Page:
Open access peer-reviewed chapter

Documentation, Application and Utilisation of Clay Minerals in Kaduna State (Nigeria)

By Oluwafemi Samuel Adelabu

Submitted: November 3rd 2011Reviewed: May 3rd 2012Published: September 12th 2012

DOI: 10.5772/48093

Downloaded: 5751

1. Introduction

The significance of solid mineral resources has been ofprofound value to man since time immemorial. Clay minerals appear not to be the most valuable among the minerals of the earth surface, yet they affect life on earth in far reaching ways. Nigeria in sub-Saharan Africa (surface area: 923,768 km2) is a country with considerable wealth in natural resources, with a record of over 30 minerals of proven reserves [1]. As far back as 1903 and 1904, geological survey in Nigeria evolved when the Mineral Surveys of the Southern and Northern Protectorates of Nigeria were established under the British colony. The Mineral Surveys carried out broad reconnaissance of mineral resources of the two Protectorates with the prospect of using the raw materials for industries in Britain. In course of these activities, such deposits as Tinstone, Columbite Limestone, Bitumen, Lead-zinc Ores, Coal, Clays, Iron Ore, Gold, and Marble etc were discovered in various parts of the country [2]. After the colonial era, government parastatals have been set up such as the Nigeria’s Ministry of Solid Minerals Development, Raw Material Development Research Council (RMDRC) and the Federal Institute of Industrial Research Oshodi (FIIRO) which all tried to establish a comprehensive data list of basic mineral resources as they occur at various geological locations in appreciable millions of tonnage that supports experimental and industrial uses [3, 4].In recent research purview, various studies on solid mineral resources using geo-scientific surveys and mineralogical charaterisation considered that the understanding of the nation’smineral potentials is critical for efficient exploration and exploitation towards promoting sustainable economic developmentas shown in [1, 5-8]. Results have shown that Nigeria’s geosphereis enriched with a wide range of both metallic and non-metallic minerals deposited across the states of the nation which are and could still be beneficiated to provide the raw materials for industrial manufacturing among other productive purposes. Noteworthy, clay minerals constitute over 50% of the non-metallic, earthy and naturally-occurring resources abounding throughout Nigeria's sedimentary basins and on the basement [9]. In [5], it was observed that extensive investigation has been carried out on the liquid mineral endowment of the country, while little has been done to solid mineral endowment of which clay is prominent and as a result, adoption of solid mineral on industrial scale is scanty.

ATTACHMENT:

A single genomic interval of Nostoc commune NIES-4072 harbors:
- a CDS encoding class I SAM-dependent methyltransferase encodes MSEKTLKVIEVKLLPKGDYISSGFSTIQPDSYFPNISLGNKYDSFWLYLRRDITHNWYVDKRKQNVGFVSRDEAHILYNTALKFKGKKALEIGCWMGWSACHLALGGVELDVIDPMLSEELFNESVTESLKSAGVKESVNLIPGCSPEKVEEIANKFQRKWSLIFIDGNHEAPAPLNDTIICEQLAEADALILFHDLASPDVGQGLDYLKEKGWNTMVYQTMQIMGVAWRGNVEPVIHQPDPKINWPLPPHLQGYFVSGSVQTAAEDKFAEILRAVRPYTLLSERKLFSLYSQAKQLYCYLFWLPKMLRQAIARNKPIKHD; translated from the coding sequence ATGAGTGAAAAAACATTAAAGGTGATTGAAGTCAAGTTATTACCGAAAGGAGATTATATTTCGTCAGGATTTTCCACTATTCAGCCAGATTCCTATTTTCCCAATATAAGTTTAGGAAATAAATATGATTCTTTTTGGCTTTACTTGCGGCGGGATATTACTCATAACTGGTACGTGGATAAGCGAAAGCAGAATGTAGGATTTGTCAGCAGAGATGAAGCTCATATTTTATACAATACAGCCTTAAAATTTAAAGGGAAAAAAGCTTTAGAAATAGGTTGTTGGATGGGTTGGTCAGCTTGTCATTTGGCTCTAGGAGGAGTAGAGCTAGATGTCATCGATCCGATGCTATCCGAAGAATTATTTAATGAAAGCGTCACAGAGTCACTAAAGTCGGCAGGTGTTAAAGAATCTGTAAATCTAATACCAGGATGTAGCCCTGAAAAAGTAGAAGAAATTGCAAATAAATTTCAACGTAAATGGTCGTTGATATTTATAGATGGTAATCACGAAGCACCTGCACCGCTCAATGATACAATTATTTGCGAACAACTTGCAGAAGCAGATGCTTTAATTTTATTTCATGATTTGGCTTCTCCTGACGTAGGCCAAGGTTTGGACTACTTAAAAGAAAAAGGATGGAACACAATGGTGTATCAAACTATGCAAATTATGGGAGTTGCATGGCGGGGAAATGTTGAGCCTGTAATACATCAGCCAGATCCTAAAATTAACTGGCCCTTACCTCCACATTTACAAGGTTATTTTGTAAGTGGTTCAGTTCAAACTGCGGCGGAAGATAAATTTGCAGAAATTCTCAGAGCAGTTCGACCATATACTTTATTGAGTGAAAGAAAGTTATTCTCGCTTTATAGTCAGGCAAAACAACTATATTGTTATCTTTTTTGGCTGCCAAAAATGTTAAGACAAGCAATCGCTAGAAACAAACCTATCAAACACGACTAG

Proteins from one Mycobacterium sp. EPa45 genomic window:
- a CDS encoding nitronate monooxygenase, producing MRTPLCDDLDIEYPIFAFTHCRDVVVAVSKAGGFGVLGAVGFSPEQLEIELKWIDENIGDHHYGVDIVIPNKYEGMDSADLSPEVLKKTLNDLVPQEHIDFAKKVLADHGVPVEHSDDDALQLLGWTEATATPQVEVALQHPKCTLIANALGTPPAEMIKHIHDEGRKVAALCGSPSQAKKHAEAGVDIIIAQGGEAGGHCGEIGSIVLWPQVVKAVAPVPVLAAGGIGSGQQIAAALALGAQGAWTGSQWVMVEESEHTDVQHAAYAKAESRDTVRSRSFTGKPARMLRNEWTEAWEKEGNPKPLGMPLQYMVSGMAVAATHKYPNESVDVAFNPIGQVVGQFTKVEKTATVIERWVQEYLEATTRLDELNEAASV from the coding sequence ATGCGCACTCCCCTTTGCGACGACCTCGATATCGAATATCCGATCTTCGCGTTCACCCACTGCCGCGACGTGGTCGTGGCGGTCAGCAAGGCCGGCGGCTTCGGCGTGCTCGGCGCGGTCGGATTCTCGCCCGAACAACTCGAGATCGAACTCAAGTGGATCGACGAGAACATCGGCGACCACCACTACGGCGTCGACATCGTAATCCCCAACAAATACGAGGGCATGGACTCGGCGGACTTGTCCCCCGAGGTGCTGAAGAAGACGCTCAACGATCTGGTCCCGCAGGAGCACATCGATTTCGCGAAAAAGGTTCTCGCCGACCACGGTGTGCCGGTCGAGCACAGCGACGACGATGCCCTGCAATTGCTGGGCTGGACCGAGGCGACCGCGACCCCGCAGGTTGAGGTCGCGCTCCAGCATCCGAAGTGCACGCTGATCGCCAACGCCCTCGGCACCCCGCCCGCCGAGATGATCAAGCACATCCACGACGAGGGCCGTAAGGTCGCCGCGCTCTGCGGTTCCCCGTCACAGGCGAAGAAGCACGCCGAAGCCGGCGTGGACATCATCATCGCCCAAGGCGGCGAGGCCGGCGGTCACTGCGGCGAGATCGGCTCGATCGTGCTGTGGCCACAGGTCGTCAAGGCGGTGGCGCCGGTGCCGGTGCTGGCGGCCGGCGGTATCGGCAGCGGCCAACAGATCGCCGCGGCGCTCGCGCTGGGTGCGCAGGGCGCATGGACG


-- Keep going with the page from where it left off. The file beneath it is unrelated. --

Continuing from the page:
Mararaba-Rido and Kachia areas of Kaduna State are among the largest reserves of clay deposits in Nigeria with over 5.3 million tons[9]. Despite the vast potentials, clay minerals are still grossly underutilized and the few pockets of existing clay-based industries have primarily harnessed the raw for the production of ceramic wares and structural products.A growing number of investigations carried on the solid industrial minerals in Nigeria have been broad based and genericwith consideration for geological survey and mineral characterization [see 1,4,6,8]. Besides, documented studies on clay minerals in selected areas of Nigeria tend to focus more on the mineral characterisation and with little emphasis on the economic potentials or usage of the minerals as such in [5]. This study had considered the industrial potentialities in addition to the properties study of clay mineral using Kaduna State of Nigeria as a case study. The qualities of clay found determine its application and suitability for ceramic products such as in bricks, ceramic wares, and refractory. The findings of the study were gathered through field surveys with documentation of relevant information on clay reserves, mineral locations, and the economic significance of the minerals. This includes detailed evaluation of report findings from three clay-based industries at Mararaba-Rido, Jacaranda and Maraba areas in Kaduna State, Nigeria. The result shows a significant usage of clay mineral as a principal raw material for ceramic manufacturing such as structural, refractories, and whitewares products. Clay minerals hold high material value to industriesin Kaduna utilizing them for ceramic purposes towards socio-economic and industrial development.This supports the main policy thrust of the economic reform program of the Nigerian government which is targeted at mobilizing national capability in converting the country’s endowments into utility products and services for the common man [10].

2. Background

2.1. Documentation on clay minerals in Nigeria